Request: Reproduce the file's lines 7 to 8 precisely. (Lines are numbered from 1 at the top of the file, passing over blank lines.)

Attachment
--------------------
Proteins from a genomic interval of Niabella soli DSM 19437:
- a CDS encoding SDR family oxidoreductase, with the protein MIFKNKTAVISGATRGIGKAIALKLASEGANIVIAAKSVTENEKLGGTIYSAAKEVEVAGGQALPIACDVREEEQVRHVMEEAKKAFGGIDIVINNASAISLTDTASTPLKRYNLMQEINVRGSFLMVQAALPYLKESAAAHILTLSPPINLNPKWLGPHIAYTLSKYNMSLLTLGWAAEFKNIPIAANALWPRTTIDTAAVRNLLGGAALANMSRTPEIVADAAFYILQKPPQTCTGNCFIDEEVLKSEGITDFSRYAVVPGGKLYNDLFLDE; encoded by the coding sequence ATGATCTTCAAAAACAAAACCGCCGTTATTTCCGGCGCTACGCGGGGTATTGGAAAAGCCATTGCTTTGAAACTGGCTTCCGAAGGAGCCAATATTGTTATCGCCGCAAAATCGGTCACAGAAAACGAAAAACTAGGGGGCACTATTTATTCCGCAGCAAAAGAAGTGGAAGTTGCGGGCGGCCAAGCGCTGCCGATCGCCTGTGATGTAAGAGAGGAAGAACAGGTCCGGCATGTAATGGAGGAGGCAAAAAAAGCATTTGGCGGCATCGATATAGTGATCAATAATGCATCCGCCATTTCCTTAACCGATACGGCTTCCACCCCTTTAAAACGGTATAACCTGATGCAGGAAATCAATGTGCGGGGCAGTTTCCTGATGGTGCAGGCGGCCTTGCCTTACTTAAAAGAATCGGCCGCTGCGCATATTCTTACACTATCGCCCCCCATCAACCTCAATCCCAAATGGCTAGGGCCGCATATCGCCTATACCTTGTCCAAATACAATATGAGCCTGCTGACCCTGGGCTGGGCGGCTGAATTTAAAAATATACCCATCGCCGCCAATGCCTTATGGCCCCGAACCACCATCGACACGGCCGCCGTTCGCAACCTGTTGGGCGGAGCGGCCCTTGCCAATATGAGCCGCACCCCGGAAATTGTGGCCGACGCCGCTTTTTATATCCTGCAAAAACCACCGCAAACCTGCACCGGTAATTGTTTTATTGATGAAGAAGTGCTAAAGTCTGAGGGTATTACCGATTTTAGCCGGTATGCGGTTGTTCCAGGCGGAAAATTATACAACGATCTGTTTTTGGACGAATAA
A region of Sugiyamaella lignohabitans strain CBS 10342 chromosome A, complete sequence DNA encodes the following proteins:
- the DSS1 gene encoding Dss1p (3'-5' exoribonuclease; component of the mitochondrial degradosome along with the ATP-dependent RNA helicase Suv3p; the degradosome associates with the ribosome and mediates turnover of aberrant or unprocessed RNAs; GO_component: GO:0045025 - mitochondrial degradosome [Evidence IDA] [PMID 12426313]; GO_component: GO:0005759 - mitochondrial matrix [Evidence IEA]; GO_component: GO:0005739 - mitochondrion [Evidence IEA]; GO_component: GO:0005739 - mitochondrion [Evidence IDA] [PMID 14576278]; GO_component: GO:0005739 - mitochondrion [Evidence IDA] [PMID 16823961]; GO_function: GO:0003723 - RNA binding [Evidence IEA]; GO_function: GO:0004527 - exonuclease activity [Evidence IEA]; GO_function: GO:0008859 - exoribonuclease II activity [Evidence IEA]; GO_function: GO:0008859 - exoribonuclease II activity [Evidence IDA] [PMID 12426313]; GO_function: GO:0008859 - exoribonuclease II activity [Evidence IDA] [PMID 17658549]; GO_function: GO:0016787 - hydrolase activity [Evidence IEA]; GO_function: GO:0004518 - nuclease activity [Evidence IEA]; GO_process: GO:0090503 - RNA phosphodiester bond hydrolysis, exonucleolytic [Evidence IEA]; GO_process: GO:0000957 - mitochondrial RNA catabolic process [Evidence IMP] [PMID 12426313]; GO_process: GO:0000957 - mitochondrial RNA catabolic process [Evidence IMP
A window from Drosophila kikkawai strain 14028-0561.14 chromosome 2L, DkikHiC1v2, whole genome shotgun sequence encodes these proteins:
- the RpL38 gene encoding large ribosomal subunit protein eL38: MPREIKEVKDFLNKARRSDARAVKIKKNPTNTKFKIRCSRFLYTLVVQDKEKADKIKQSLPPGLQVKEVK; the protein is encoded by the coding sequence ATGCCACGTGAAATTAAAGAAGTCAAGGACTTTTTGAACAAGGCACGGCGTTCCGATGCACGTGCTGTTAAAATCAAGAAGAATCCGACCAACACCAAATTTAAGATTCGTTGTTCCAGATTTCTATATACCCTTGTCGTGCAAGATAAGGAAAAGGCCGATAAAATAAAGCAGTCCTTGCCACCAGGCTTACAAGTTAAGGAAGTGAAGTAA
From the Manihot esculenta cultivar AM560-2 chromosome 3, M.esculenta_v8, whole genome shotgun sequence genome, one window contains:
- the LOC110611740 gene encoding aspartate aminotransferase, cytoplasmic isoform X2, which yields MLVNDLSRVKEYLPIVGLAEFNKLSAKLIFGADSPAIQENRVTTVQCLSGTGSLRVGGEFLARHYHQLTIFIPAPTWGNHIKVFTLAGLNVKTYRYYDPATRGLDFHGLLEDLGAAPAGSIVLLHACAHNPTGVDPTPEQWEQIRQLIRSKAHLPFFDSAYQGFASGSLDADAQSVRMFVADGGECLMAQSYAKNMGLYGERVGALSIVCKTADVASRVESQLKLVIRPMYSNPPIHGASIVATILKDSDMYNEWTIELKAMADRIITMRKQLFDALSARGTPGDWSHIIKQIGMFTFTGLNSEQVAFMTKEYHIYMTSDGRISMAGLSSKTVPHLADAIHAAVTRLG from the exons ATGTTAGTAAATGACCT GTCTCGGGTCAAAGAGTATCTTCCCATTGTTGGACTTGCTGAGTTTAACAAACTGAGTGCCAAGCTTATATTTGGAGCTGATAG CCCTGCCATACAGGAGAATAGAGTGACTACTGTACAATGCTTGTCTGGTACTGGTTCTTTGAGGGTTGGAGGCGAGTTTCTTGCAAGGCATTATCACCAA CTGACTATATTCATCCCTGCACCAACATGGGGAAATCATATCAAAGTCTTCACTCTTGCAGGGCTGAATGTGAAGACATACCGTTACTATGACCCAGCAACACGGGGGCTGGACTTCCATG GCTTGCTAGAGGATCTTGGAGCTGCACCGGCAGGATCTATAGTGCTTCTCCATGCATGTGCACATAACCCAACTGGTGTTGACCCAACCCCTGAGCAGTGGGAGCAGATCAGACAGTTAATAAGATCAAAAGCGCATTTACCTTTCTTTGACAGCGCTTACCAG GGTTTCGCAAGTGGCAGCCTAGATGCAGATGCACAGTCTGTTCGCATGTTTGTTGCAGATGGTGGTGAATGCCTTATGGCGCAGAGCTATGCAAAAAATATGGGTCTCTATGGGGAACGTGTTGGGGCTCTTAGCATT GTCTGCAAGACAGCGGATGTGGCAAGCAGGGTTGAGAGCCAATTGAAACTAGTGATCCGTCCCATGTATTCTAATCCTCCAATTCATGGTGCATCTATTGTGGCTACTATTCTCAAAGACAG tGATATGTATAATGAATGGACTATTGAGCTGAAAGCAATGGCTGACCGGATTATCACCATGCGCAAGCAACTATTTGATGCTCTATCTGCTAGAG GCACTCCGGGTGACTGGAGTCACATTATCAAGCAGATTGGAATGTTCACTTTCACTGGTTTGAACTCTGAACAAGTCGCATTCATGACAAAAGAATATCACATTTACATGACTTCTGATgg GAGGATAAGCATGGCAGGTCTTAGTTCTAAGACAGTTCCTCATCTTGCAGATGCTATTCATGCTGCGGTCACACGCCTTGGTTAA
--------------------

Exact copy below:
From the Manihot esculenta cultivar AM560-2 chromosome 3, M.esculenta_v8, whole genome shotgun sequence genome, one window contains:
- the LOC110611740 gene encoding aspartate aminotransferase, cytoplasmic isoform X2, which yields MLVNDLSRVKEYLPIVGLAEFNKLSAKLIFGADSPAIQENRVTTVQCLSGTGSLRVGGEFLARHYHQLTIFIPAPTWGNHIKVFTLAGLNVKTYRYYDPATRGLDFHGLLEDLGAAPAGSIVLLHACAHNPTGVDPTPEQWEQIRQLIRSKAHLPFFDSAYQGFASGSLDADAQSVRMFVADGGECLMAQSYAKNMGLYGERVGALSIVCKTADVASRVESQLKLVIRPMYSNPPIHGASIVATILKDSDMYNEWTIELKAMADRIITMRKQLFDALSARGTPGDWSHIIKQIGMFTFTGLNSEQVAFMTKEYHIYMTSDGRISMAGLSSKTVPHLADAIHAAVTRLG from the exons ATGTTAGTAAATGACCT GTCTCGGGTCAAAGAGTATCTTCCCATTGTTGGACTTGCTGAGTTTAACAAACTGAGTGCCAAGCTTATATTTGGAGCTGATAG CCCTGCCATACAGGAGAATAGAGTGACTACTGTACAATGCTTGTCTGGTACTGGTTCTTTGAGGGTTGGAGGCGAGTTTCTTGCAAGGCATTATCACCAA CTGACTATATTCATCCCTGCACCAACATGGGGAAATCATATCAAAGTCTTCACTCTTGCAGGGCTGAATGTGAAGACATACCGTTACTATGACCCAGCAACACGGGGGCTGGACTTCCATG GCTTGCTAGAGGATCTTGGAGCTGCACCGGCAGGATCTATAGTGCTTCTCCATGCATGTGCACATAACCCAACTGGTGTTGACCCAACCCCTGAGCAGTGGGAGCAGATCAGACAGTTAATAAGATCAAAAGCGCATTTACCTTTCTTTGACAGCGCTTACCAG GGTTTCGCAAGTGGCAGCCTAGATGCAGATGCACAGTCTGTTCGCATGTTTGTTGCAGATGGTGGTGAATGCCTTATGGCGCAGAGCTATGCAAAAAATATGGGTCTCTATGGGGAACGTGTTGGGGCTCTTAGCATT GTCTGCAAGACAGCGGATGTGGCAAGCAGGGTTGAGAGCCAATTGAAACTAGTGATCCGTCCCATGTATTCTAATCCTCCAATTCATGGTGCATCTATTGTGGCTACTATTCTCAAAGACAG tGATATGTATAATGAATGGACTATTGAGCTGAAAGCAATGGCTGACCGGATTATCACCATGCGCAAGCAACTATTTGATGCTCTATCTGCTAGAG GCACTCCGGGTGACTGGAGTCACATTATCAAGCAGATTGGAATGTTCACTTTCACTGGTTTGAACTCTGAACAAGTCGCATTCATGACAAAAGAATATCACATTTACATGACTTCTGATgg GAGGATAAGCATGGCAGGTCTTAGTTCTAAGACAGTTCCTCATCTTGCAGATGCTATTCATGCTGCGGTCACACGCCTTGGTTAA